A group of grades 6, 7 and 8 students from Holy Name Catholic School likely know more about Agnes Etherington than just about anyone else in the city these days.
The children have been studying the art centre’s namesake during a weeklong sojourn in the gallery as part of the new Beyond Classrooms program.
The initiative, which started with a Calgary teacher taking her kids to the city’s zoo for a week, allows educators to turn a museum or similar institution into a unique teaching environment for their students.
It saw its Kingston premier last spring when a local Grade 3/4 class took over the Miller Museum of Geology for a week.
Pat Sullivan, public programs manager at the Agnes Etherington Art Centre, said the centre has had school programs for 30 years, but this is the first time a group of students is staying for an entire week.
She was interested in participating in the program right from its arrival in Kingston.
“I have been aware of this type of program for quite a while,” she said. “It just sounded like a really great opportunity for a class and a very good community connection. The teachers have to learn what the museum is about, and the museum has to accommodate what the teacher wants to teach. So it is a true partnership.”
Taking the class to the gallery took a lot of co-ordination to make it a good experience for the children, she said.
The students are learning how art contributes to the community and have been viewing the exhibitions in the gallery. One show allowed them to discuss different belief systems. Another exhibition will let them examine art and the environment.
“That’s the wonderful thing about art,” Sullivan said. “It does relate to many issues.”
A lot of their time earlier this week was spent in the Agnes Etherington house that is part of the centre.
“They learned about someone who has a passion for the arts and what they have given to the community.”
Being able to see her furniture, her clothing and how she lived brought the woman alive for them and helped them understand her importance.
A second class, this time Grade 3/4, will be participating in the program in a couple of weeks and a third will visit in the spring.
Sullivan said the children were instructed in the gallery rules and were given the reasons behind them, such as avoiding touching the paintings since the oil on our skin can harm them.
“That seems to help make students understand. They were very well behaved and interested from the start.”
She said it is important to bring children and youth into the gallery to show them what it offers and hopefully turn them into lifelong visitors. The centre is also starting up a Saturday art program for young people in a couple of weeks.
“We really feel that reaching out to the community is important.”
Ann Blake, managing director of the Kingston Museums Association, brought the concept to Kingston and said the spring pilot program at the Miller Museum “went phenomenally well.”
It has now been expanded to four sites, with City Hall and the Marine Museum of the Great Lakes also getting on board.
Eight classes are participating: five from the Limestone District School Board and three from the Algonquin and Lakeshore Catholic District School Board.
Even more sites are planned for the next school year.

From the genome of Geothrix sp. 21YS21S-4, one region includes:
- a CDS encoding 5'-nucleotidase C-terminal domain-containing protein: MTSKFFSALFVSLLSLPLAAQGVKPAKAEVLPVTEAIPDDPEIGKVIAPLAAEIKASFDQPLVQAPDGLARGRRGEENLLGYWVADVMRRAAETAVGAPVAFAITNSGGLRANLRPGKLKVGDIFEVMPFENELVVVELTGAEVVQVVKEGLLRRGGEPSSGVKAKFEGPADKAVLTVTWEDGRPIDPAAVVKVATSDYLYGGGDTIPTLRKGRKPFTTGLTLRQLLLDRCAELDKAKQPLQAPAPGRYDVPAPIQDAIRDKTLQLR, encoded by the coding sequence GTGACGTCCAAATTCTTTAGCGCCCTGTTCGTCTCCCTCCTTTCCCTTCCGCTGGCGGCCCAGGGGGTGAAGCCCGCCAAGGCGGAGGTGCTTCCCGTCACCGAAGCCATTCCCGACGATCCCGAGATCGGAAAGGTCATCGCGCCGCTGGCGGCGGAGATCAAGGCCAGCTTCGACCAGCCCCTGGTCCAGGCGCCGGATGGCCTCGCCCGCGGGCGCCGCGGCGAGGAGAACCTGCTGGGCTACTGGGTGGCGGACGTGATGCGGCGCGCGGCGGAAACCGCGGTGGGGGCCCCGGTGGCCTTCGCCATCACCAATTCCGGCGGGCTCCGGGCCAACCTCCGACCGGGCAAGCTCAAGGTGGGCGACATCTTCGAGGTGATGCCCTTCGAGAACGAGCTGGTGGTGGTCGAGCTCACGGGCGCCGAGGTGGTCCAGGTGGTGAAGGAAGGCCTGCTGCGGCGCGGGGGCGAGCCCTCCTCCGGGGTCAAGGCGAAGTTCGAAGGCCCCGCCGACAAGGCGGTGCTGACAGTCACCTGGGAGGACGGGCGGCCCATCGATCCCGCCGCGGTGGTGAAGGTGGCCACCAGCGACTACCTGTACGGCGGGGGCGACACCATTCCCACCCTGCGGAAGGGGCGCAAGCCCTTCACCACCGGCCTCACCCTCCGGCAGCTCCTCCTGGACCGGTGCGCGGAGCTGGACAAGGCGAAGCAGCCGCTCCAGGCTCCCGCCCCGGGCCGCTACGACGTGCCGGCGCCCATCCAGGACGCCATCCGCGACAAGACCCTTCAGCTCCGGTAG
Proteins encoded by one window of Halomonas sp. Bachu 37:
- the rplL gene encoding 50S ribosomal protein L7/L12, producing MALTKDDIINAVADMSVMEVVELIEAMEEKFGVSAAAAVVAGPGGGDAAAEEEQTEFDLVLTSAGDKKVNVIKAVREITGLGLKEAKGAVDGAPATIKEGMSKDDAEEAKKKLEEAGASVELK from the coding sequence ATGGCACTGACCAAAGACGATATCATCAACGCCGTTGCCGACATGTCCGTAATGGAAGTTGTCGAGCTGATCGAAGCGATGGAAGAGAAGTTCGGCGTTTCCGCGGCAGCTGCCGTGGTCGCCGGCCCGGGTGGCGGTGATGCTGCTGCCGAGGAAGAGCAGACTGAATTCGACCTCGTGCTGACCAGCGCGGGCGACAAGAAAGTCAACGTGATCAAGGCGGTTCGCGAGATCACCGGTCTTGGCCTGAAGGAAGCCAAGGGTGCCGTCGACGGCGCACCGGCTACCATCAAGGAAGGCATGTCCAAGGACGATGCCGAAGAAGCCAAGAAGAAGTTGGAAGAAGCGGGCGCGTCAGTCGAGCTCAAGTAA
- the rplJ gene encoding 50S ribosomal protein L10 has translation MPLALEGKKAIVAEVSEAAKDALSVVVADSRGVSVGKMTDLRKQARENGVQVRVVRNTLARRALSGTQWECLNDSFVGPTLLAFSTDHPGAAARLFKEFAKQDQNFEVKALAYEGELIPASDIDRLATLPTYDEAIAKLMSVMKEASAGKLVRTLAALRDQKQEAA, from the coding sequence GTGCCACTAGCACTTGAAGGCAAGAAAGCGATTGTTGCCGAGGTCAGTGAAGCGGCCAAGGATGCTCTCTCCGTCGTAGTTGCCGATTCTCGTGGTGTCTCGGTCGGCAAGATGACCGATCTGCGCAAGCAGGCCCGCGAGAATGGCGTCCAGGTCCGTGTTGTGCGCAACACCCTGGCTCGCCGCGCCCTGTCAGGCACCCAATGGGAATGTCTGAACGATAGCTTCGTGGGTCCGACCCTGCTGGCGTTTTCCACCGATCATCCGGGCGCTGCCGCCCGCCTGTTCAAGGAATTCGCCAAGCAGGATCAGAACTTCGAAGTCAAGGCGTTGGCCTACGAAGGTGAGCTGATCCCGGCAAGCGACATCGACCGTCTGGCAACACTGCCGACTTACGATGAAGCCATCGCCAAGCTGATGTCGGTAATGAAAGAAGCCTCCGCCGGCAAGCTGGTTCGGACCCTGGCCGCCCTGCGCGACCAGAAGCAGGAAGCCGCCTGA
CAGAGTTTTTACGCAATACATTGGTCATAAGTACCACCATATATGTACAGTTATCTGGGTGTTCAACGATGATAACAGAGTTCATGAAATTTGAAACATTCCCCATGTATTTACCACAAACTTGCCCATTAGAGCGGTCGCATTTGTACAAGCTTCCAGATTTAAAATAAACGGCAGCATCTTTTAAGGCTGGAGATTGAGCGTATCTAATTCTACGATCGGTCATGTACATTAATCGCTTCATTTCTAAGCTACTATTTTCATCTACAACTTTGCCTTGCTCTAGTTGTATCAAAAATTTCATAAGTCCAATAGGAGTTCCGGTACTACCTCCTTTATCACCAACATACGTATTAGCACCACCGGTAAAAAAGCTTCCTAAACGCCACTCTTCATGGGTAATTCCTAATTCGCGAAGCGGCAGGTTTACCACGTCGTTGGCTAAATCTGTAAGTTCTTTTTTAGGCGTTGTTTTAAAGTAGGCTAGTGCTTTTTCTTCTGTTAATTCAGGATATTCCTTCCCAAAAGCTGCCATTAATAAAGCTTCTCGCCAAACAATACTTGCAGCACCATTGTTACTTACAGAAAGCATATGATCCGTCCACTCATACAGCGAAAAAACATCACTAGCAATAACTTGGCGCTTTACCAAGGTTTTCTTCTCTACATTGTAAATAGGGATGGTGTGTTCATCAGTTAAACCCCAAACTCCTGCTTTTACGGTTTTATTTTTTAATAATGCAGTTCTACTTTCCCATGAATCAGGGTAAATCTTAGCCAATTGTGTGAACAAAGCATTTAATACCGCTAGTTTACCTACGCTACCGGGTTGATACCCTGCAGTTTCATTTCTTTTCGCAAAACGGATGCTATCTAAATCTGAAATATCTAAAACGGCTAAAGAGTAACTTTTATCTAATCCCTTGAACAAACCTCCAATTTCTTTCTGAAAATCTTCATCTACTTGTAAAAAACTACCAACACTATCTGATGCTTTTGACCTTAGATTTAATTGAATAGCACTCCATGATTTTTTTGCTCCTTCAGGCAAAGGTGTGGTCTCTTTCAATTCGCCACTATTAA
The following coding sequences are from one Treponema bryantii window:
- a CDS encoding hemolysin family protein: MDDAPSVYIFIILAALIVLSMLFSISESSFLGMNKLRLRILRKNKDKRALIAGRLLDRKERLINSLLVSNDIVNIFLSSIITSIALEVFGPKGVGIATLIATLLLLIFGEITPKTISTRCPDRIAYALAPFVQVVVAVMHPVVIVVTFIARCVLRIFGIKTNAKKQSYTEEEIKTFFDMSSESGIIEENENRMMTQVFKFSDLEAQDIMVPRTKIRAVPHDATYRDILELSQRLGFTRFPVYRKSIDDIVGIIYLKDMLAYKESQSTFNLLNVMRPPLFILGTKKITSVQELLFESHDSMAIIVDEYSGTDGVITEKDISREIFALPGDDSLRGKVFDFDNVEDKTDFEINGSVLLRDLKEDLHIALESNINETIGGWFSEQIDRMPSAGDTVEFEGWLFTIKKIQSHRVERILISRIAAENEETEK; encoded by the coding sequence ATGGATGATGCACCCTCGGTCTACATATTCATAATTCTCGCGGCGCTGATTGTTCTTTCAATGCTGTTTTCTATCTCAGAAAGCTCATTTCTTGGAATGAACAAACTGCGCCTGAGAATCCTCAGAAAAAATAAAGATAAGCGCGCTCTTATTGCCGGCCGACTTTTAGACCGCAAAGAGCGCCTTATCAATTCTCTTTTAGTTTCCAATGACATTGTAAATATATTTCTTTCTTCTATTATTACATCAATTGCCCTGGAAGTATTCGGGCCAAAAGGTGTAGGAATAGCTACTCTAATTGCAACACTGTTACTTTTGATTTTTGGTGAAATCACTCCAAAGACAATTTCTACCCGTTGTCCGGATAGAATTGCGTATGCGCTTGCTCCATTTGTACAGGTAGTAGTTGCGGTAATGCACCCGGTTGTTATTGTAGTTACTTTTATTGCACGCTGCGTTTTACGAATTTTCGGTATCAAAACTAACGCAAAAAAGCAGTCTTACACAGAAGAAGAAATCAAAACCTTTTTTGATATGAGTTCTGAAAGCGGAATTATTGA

“We have already got interest expressed,” Blake said. “The sites realize that the potential to connect with the students is really unique.”
Dianne LaFortune, the teacher of the 21 students currently at the centre, said spending time in an art gallery works well with the students’ studies.
“It’s really in line with the curriculum in Ontario,” she said.
“I like that it is inquiry-based, I like that there are connections to the community. It gives students an opportunity to learn things about Kingston, to make connections with community members.”
Examining how artwork is stored or displayed exposed the children to such varied topics as math, history, writing, evaluations and judgments, she said.
“The kids don’t necessarily realize they are doing all these subjects at once. It’s an opportunity we don’t necessarily have in our classrooms. We can bring in pictures and we can bring in speakers, but to be in a real space in the community lends authenticity and a genuineness to the learning that you don’t get in a classroom.”
LaFortune said the students can Google Agnes Etherington to learn facts about her, but there is no comparison to actually walking through her house.
She had talked to her students about the correct behaviour for an art gallery and said there have been no problems.
“They get it,” LaFortune said. “When we give them the opportunity, we find that kids rise to the occasion and are quite happy to take on the challenge.”
She is hoping the students will maintain their involvement with the gallery in the future.
Judging by their reactions, the students agree.
Kara Calder, 11, said she was enjoying her time at the centre.
“It is just kind of different than being in the classroom,” she said.
Hanna Repetti, 11, agreed. She said she liked the sketching and journal writing they were doing.
Dominic Kilpatrick, 11, said he liked “getting away from school” and learning about the gallery and its paintings.
Logan Beattie, 11, thought it was “pretty cool” walking in Agnes Etherington’s house “and seeing what was in here, the stuff that she had.”
Emmajean Lalonde, 11, enjoyed writing in the journals the students keep of their visit.
“I liked going through the house because it was very interesting to see the carpets that she walked on, the couches that she sat on.”
-Michael Lea, Kingston Whig-Standard
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